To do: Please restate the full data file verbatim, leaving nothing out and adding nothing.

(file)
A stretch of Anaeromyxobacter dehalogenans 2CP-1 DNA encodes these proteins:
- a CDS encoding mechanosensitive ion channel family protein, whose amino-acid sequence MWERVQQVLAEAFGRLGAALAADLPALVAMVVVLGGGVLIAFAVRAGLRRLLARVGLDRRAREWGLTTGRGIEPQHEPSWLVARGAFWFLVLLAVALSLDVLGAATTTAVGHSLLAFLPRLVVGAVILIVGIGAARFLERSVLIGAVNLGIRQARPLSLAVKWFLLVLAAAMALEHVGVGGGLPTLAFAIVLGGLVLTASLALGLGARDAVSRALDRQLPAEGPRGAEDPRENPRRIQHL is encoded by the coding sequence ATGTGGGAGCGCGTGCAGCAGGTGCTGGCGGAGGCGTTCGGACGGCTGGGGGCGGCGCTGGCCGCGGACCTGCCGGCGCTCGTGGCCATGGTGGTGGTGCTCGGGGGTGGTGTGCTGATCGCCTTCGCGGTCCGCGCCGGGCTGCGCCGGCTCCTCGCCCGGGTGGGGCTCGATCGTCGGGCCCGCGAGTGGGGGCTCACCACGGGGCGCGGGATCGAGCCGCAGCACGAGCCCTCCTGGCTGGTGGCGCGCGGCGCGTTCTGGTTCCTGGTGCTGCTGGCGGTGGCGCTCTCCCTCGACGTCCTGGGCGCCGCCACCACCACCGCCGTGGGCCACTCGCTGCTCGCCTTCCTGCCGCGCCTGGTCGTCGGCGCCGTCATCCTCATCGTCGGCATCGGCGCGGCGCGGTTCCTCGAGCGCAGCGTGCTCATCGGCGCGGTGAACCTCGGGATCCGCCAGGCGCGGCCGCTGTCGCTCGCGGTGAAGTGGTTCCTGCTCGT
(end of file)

A stretch of Anaeromyxobacter dehalogenans 2CP-1 DNA encodes these proteins:
- a CDS encoding mechanosensitive ion channel family protein, whose amino-acid sequence MWERVQQVLAEAFGRLGAALAADLPALVAMVVVLGGGVLIAFAVRAGLRRLLARVGLDRRAREWGLTTGRGIEPQHEPSWLVARGAFWFLVLLAVALSLDVLGAATTTAVGHSLLAFLPRLVVGAVILIVGIGAARFLERSVLIGAVNLGIRQARPLSLAVKWFLLVLAAAMALEHVGVGGGLPTLAFAIVLGGLVLTASLALGLGARDAVSRALDRQLPAEGPRGAEDPRENPRRIQHL is encoded by the coding sequence ATGTGGGAGCGCGTGCAGCAGGTGCTGGCGGAGGCGTTCGGACGGCTGGGGGCGGCGCTGGCCGCGGACCTGCCGGCGCTCGTGGCCATGGTGGTGGTGCTCGGGGGTGGTGTGCTGATCGCCTTCGCGGTCCGCGCCGGGCTGCGCCGGCTCCTCGCCCGGGTGGGGCTCGATCGTCGGGCCCGCGAGTGGGGGCTCACCACGGGGCGCGGGATCGAGCCGCAGCACGAGCCCTCCTGGCTGGTGGCGCGCGGCGCGTTCTGGTTCCTGGTGCTGCTGGCGGTGGCGCTCTCCCTCGACGTCCTGGGCGCCGCCACCACCACCGCCGTGGGCCACTCGCTGCTCGCCTTCCTGCCGCGCCTGGTCGTCGGCGCCGTCATCCTCATCGTCGGCATCGGCGCGGCGCGGTTCCTCGAGCGCAGCGTGCTCATCGGCGCGGTGAACCTCGGGATCCGCCAGGCGCGGCCGCTGTCGCTCGCGGTGAAGTGGTTCCTGCTCGT